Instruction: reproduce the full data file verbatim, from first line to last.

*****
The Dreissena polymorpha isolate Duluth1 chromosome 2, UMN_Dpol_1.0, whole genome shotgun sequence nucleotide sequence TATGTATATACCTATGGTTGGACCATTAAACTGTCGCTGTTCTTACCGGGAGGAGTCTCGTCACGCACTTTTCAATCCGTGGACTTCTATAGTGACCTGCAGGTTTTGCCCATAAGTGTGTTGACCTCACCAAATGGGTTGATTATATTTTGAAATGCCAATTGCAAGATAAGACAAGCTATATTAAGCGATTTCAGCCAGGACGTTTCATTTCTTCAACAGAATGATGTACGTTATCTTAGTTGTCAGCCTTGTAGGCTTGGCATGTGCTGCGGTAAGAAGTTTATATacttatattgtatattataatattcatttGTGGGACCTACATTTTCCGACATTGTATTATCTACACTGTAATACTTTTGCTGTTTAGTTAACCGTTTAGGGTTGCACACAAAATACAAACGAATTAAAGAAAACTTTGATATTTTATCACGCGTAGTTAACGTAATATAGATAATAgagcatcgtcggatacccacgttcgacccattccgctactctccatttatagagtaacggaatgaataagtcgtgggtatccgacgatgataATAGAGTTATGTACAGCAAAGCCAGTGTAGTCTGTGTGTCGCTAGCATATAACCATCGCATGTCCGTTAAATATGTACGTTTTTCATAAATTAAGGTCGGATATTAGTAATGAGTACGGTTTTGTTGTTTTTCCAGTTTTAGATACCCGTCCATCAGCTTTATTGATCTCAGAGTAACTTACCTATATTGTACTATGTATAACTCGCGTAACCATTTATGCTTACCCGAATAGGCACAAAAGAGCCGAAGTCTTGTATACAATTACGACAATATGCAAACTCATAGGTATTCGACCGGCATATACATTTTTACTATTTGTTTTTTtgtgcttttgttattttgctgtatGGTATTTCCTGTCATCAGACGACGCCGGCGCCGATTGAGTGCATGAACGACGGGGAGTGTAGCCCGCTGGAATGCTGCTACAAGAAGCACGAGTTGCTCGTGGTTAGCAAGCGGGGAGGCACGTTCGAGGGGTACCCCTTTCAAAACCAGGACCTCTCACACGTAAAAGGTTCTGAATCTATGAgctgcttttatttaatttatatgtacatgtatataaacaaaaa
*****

The Dreissena polymorpha isolate Duluth1 chromosome 2, UMN_Dpol_1.0, whole genome shotgun sequence nucleotide sequence TATGTATATACCTATGGTTGGACCATTAAACTGTCGCTGTTCTTACCGGGAGGAGTCTCGTCACGCACTTTTCAATCCGTGGACTTCTATAGTGACCTGCAGGTTTTGCCCATAAGTGTGTTGACCTCACCAAATGGGTTGATTATATTTTGAAATGCCAATTGCAAGATAAGACAAGCTATATTAAGCGATTTCAGCCAGGACGTTTCATTTCTTCAACAGAATGATGTACGTTATCTTAGTTGTCAGCCTTGTAGGCTTGGCATGTGCTGCGGTAAGAAGTTTATATacttatattgtatattataatattcatttGTGGGACCTACATTTTCCGACATTGTATTATCTACACTGTAATACTTTTGCTGTTTAGTTAACCGTTTAGGGTTGCACACAAAATACAAACGAATTAAAGAAAACTTTGATATTTTATCACGCGTAGTTAACGTAATATAGATAATAgagcatcgtcggatacccacgttcgacccattccgctactctccatttatagagtaacggaatgaataagtcgtgggtatccgacgatgataATAGAGTTATGTACAGCAAAGCCAGTGTAGTCTGTGTGTCGCTAGCATATAACCATCGCATGTCCGTTAAATATGTACGTTTTTCATAAATTAAGGTCGGATATTAGTAATGAGTACGGTTTTGTTGTTTTTCCAGTTTTAGATACCCGTCCATCAGCTTTATTGATCTCAGAGTAACTTACCTATATTGTACTATGTATAACTCGCGTAACCATTTATGCTTACCCGAATAGGCACAAAAGAGCCGAAGTCTTGTATACAATTACGACAATATGCAAACTCATAGGTATTCGACCGGCATATACATTTTTACTATTTGTTTTTTtgtgcttttgttattttgctgtatGGTATTTCCTGTCATCAGACGACGCCGGCGCCGATTGAGTGCATGAACGACGGGGAGTGTAGCCCGCTGGAATGCTGCTACAAGAAGCACGAGTTGCTCGTGGTTAGCAAGCGGGGAGGCACGTTCGAGGGGTACCCCTTTCAAAACCAGGACCTCTCACACGTAAAAGGTTCTGAATCTATGAgctgcttttatttaatttatatgtacatgtatataaacaaaaa